Feb 14, 2020 05:27 AM

Buy a House Online During the Epidemic? So Far, No Takers

A sales office at a Zhengzhou developer before the coronavirus epidemic outbreak. Photo: VCG
A sales office at a Zhengzhou developer before the coronavirus epidemic outbreak. Photo: VCG


As the Covid-19 epidemic shows no signs of ending soon, hard-pressed Chinese property developers are trying to sell houses online, but with little success. Sales have almost completely dried up, industry data show.

The China Real Estate Association asked members Jan. 26 to suspend business at their sales offices nationwide to prevent human-to-human transmission of the virus. As of Thursday, the disease sickened nearly 60,000 people and killed more than 1,300 in China.

In the following days, online real estate search platforms including Zhugefang and created special sections for developers to sell condos online. Some developers including Longfor Properties Co. and Sunac China Holdings Ltd. launched their own online sales offices via social media giant WeChat. Some developers also promote projects through live streaming on video-sharing social networking platforms such as Douyin and Huya.

Potential buyers can take virtual tours of housing, talk with sales staff, book on-site viewings and even sign purchase agreements and pay deposits online. But none of this has led to any actual sales, according to sales staff from several developers. The only deal reached since the closure of sales offices involved an existing client, and no deals were reached online, a developer at Zhengzhou told Caixin.

During the first seven days this month, new homes sales in 66 cities declined 98%, data from Huatai Securities showed.

Real estate transactions still rely on on-site viewings, and online showings can play only a limited role in attracting potential buyers for the future, a leading developer said. Online showings may help buyers who shop condos for investment purposes, but those who seek housing for personal use would still prefer on-site viewings, the developer said.

To encourage purchases, some developers offer cancellations without cause. Sunac recently said buyers in certain projects can cancel transactions made from Feb. 9 to March 31 for no reason within 30 days after purchase. Other developers including Sinic Holdings, Country Garden and Sunshine City Group Co. followed suit.

All these efforts might have little effect before the epidemic ends and sales offices reopen, said Yan Yuejin, research director of think tank Shanghai Yiju Real Estate Institute.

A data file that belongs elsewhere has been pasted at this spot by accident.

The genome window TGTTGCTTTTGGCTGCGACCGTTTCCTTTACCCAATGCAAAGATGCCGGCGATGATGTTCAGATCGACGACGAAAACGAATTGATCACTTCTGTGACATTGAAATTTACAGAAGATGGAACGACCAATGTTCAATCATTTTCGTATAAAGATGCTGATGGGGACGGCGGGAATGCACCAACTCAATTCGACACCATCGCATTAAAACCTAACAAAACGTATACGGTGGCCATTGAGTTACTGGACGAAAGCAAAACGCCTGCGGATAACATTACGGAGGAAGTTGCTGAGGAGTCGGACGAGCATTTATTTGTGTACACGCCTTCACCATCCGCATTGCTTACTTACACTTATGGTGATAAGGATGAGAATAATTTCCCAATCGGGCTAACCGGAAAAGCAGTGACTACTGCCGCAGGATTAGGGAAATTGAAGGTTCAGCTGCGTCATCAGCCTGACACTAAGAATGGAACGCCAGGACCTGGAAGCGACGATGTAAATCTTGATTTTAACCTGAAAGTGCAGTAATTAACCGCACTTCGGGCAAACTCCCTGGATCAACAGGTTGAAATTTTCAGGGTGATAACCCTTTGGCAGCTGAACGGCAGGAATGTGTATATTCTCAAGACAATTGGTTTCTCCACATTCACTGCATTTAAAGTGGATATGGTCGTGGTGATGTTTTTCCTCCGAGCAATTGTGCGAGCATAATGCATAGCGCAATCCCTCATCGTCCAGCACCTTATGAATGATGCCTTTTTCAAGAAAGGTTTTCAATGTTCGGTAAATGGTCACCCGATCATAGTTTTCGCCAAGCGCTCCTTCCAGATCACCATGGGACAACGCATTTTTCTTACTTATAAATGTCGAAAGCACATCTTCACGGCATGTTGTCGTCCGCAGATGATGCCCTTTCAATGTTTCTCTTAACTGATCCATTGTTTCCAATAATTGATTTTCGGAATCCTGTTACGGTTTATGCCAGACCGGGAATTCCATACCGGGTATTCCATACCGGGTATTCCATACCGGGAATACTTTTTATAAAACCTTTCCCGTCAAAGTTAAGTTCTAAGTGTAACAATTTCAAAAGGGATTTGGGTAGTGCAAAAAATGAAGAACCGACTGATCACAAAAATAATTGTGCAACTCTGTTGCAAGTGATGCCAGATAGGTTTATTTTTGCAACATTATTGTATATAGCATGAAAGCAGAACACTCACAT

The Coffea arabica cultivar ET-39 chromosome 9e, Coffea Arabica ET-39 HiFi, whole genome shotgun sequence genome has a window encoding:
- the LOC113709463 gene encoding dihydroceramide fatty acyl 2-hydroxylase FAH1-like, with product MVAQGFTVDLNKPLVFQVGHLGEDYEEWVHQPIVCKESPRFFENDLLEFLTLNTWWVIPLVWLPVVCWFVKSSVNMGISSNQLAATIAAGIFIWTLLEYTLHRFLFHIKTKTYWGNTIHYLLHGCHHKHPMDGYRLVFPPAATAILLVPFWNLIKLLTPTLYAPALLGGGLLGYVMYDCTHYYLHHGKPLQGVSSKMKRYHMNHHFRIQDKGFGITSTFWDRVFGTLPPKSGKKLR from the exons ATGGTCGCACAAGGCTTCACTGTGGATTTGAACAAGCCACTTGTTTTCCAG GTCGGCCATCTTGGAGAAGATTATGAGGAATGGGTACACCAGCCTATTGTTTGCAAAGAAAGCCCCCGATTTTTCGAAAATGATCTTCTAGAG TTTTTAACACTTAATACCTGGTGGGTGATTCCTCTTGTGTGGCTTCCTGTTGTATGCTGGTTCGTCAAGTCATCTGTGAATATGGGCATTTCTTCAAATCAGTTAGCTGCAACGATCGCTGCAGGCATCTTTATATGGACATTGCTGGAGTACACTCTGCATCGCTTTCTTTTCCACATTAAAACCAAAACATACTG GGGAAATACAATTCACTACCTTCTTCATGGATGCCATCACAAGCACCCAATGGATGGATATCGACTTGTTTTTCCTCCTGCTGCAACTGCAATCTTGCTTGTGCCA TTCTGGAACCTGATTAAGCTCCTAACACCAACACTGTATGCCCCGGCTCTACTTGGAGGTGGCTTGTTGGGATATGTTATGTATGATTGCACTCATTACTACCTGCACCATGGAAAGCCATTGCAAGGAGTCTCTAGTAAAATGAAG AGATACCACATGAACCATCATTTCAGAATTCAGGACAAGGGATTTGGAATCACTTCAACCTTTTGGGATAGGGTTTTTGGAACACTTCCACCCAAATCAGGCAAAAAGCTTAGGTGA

If the epidemic is contained by the end of this month, the impact on the real estate industry will be limited as the virus outbreak has delayed market demand rather than eliminated it, GF Securities said in a report released Feb. 9.

But for developers, cash-flow problems are becoming more troublesome. Most of them already faced liquidity pressures after regulators tightened the financing environment in the past few years. Deposits and mortgage loans account for about half of developers’ funds. Now, as regulators slow the financing approval process, the debt issuance of developers has also significantly contracted.

CRIC data showed that just four real estate companies issued offshore debt from Jan. 25 to Feb. 10, down 86% from the same period last year.

Meanwhile, many developers will face a peak of debt maturity in the second half of this year with a total of 120 billion yuan ($17.2 billion) of debt due, CRIC data shows. Assuming a 50% decline in operating cash flow, most developers’ current cash can last only about three months, Ping An Securities estimated.

In response to the central government’s call to maintain economic stability, many local governments have introduced measures to help property companies. The Guangdong and Chengdu governments Wednesday allowed developers to reopen sales offices with conditions, including limiting the number of visitors.

Governments in Xi’an, Wuxi and Shanghai also introduced supportive policies, including lowering the land sale deposit ratio, extending credit and providing affordable housing loans.

Contact reporter Denise Jia ( and editor Bob Simison (

Wang Jing and Zhao Tiantian contributed to this report.

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